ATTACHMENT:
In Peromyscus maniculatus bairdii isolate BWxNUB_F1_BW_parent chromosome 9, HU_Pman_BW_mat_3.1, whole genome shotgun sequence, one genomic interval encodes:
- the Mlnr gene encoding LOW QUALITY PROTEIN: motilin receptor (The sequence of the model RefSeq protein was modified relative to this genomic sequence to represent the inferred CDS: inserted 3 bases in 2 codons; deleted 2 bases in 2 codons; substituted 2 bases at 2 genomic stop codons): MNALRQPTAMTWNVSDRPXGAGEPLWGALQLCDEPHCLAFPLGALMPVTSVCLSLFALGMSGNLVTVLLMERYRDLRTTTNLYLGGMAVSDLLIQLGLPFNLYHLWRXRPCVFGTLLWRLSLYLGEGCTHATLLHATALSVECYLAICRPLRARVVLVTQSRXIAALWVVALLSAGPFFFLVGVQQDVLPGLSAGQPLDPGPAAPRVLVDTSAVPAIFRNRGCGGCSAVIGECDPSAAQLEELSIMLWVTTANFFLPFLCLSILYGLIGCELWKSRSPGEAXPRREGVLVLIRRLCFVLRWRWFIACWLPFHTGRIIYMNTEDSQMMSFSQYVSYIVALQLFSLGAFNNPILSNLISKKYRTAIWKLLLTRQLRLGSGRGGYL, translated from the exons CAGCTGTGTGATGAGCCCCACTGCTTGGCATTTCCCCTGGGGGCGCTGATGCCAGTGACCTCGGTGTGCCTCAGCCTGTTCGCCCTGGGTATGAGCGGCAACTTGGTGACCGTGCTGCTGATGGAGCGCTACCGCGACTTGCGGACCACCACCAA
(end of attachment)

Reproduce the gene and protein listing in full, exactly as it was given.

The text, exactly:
In Peromyscus maniculatus bairdii isolate BWxNUB_F1_BW_parent chromosome 9, HU_Pman_BW_mat_3.1, whole genome shotgun sequence, one genomic interval encodes:
- the Mlnr gene encoding LOW QUALITY PROTEIN: motilin receptor (The sequence of the model RefSeq protein was modified relative to this genomic sequence to represent the inferred CDS: inserted 3 bases in 2 codons; deleted 2 bases in 2 codons; substituted 2 bases at 2 genomic stop codons): MNALRQPTAMTWNVSDRPXGAGEPLWGALQLCDEPHCLAFPLGALMPVTSVCLSLFALGMSGNLVTVLLMERYRDLRTTTNLYLGGMAVSDLLIQLGLPFNLYHLWRXRPCVFGTLLWRLSLYLGEGCTHATLLHATALSVECYLAICRPLRARVVLVTQSRXIAALWVVALLSAGPFFFLVGVQQDVLPGLSAGQPLDPGPAAPRVLVDTSAVPAIFRNRGCGGCSAVIGECDPSAAQLEELSIMLWVTTANFFLPFLCLSILYGLIGCELWKSRSPGEAXPRREGVLVLIRRLCFVLRWRWFIACWLPFHTGRIIYMNTEDSQMMSFSQYVSYIVALQLFSLGAFNNPILSNLISKKYRTAIWKLLLTRQLRLGSGRGGYL, translated from the exons CAGCTGTGTGATGAGCCCCACTGCTTGGCATTTCCCCTGGGGGCGCTGATGCCAGTGACCTCGGTGTGCCTCAGCCTGTTCGCCCTGGGTATGAGCGGCAACTTGGTGACCGTGCTGCTGATGGAGCGCTACCGCGACTTGCGGACCACCACCAA